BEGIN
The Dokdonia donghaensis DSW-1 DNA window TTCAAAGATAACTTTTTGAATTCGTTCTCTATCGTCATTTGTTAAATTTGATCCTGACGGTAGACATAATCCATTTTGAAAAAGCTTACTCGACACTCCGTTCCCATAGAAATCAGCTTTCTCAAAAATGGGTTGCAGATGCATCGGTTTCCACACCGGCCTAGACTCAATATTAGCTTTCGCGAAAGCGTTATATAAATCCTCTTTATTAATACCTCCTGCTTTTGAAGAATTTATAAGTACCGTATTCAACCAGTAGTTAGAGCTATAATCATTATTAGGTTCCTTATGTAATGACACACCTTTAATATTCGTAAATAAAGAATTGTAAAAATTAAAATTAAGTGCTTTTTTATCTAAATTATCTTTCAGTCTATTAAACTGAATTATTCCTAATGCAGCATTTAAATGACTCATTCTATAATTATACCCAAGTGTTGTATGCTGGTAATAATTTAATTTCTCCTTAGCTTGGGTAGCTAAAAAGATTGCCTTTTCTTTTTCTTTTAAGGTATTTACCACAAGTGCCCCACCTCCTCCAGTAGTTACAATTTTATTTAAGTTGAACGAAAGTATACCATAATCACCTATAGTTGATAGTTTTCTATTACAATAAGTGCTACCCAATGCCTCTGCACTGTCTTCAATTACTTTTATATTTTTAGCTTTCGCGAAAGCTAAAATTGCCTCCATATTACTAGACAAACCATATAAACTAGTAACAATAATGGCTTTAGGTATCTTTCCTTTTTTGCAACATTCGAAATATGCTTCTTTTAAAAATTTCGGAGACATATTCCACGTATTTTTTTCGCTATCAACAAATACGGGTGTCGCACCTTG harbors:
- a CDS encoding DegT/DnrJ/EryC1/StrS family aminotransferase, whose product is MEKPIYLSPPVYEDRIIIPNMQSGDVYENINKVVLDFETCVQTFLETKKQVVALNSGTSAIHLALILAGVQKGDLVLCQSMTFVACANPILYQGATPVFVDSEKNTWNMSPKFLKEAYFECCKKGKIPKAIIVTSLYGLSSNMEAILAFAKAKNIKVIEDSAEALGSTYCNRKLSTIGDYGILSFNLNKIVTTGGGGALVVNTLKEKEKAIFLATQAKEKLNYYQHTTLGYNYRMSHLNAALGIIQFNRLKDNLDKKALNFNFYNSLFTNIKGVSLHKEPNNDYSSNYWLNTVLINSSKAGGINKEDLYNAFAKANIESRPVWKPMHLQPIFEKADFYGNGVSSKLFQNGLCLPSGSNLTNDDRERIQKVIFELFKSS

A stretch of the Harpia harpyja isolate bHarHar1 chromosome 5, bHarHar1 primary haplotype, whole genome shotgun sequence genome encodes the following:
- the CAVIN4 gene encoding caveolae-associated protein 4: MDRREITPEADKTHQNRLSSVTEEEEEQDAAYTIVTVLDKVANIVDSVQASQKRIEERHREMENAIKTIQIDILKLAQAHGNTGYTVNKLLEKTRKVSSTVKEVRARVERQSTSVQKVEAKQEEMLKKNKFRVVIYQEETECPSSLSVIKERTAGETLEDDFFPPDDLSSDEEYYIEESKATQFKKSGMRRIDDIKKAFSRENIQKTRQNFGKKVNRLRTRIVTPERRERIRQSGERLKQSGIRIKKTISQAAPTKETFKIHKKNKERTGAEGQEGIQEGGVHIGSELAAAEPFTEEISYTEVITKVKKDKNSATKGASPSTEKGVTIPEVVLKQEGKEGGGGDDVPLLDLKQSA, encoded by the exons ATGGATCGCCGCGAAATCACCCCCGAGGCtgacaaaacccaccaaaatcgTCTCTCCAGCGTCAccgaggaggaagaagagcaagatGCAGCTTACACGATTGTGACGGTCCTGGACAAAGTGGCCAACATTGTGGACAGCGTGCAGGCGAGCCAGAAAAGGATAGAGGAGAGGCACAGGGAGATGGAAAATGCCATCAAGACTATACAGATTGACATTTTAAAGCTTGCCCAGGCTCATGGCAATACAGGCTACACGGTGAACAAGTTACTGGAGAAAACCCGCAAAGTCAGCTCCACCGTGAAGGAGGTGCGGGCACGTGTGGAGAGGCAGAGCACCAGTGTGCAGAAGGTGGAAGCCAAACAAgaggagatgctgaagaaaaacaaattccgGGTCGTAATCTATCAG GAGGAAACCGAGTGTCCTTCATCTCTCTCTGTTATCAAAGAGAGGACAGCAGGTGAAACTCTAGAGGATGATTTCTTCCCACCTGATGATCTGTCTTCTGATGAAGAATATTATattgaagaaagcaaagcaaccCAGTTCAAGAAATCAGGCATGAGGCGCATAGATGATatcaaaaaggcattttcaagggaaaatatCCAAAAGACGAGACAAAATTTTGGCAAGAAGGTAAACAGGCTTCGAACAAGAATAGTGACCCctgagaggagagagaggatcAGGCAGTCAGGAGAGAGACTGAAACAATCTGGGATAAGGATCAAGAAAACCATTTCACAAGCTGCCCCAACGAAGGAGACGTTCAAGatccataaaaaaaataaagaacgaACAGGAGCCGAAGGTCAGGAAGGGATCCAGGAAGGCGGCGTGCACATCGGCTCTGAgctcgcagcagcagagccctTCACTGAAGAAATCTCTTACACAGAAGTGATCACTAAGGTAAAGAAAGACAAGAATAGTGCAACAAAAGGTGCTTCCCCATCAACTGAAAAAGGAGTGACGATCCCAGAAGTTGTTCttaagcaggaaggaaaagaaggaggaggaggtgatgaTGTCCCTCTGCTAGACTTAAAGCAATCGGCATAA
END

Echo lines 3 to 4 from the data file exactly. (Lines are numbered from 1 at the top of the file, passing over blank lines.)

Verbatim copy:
A stretch of the Harpia harpyja isolate bHarHar1 chromosome 5, bHarHar1 primary haplotype, whole genome shotgun sequence genome encodes the following:
- the CAVIN4 gene encoding caveolae-associated protein 4: MDRREITPEADKTHQNRLSSVTEEEEEQDAAYTIVTVLDKVANIVDSVQASQKRIEERHREMENAIKTIQIDILKLAQAHGNTGYTVNKLLEKTRKVSSTVKEVRARVERQSTSVQKVEAKQEEMLKKNKFRVVIYQEETECPSSLSVIKERTAGETLEDDFFPPDDLSSDEEYYIEESKATQFKKSGMRRIDDIKKAFSRENIQKTRQNFGKKVNRLRTRIVTPERRERIRQSGERLKQSGIRIKKTISQAAPTKETFKIHKKNKERTGAEGQEGIQEGGVHIGSELAAAEPFTEEISYTEVITKVKKDKNSATKGASPSTEKGVTIPEVVLKQEGKEGGGGDDVPLLDLKQSA, encoded by the exons ATGGATCGCCGCGAAATCACCCCCGAGGCtgacaaaacccaccaaaatcgTCTCTCCAGCGTCAccgaggaggaagaagagcaagatGCAGCTTACACGATTGTGACGGTCCTGGACAAAGTGGCCAACATTGTGGACAGCGTGCAGGCGAGCCAGAAAAGGATAGAGGAGAGGCACAGGGAGATGGAAAATGCCATCAAGACTATACAGATTGACATTTTAAAGCTTGCCCAGGCTCATGGCAATACAGGCTACACGGTGAACAAGTTACTGGAGAAAACCCGCAAAGTCAGCTCCACCGTGAAGGAGGTGCGGGCACGTGTGGAGAGGCAGAGCACCAGTGTGCAGAAGGTGGAAGCCAAACAAgaggagatgctgaagaaaaacaaattccgGGTCGTAATCTATCAG GAGGAAACCGAGTGTCCTTCATCTCTCTCTGTTATCAAAGAGAGGACAGCAGGTGAAACTCTAGAGGATGATTTCTTCCCACCTGATGATCTGTCTTCTGATGAAGAATATTATattgaagaaagcaaagcaaccCAGTTCAAGAAATCAGGCATGAGGCGCATAGATGATatcaaaaaggcattttcaagggaaaatatCCAAAAGACGAGACAAAATTTTGGCAAGAAGGTAAACAGGCTTCGAACAAGAATAGTGACCCctgagaggagagagaggatcAGGCAGTCAGGAGAGAGACTGAAACAATCTGGGATAAGGATCAAGAAAACCATTTCACAAGCTGCCCCAACGAAGGAGACGTTCAAGatccataaaaaaaataaagaacgaACAGGAGCCGAAGGTCAGGAAGGGATCCAGGAAGGCGGCGTGCACATCGGCTCTGAgctcgcagcagcagagccctTCACTGAAGAAATCTCTTACACAGAAGTGATCACTAAGGTAAAGAAAGACAAGAATAGTGCAACAAAAGGTGCTTCCCCATCAACTGAAAAAGGAGTGACGATCCCAGAAGTTGTTCttaagcaggaaggaaaagaaggaggaggaggtgatgaTGTCCCTCTGCTAGACTTAAAGCAATCGGCATAA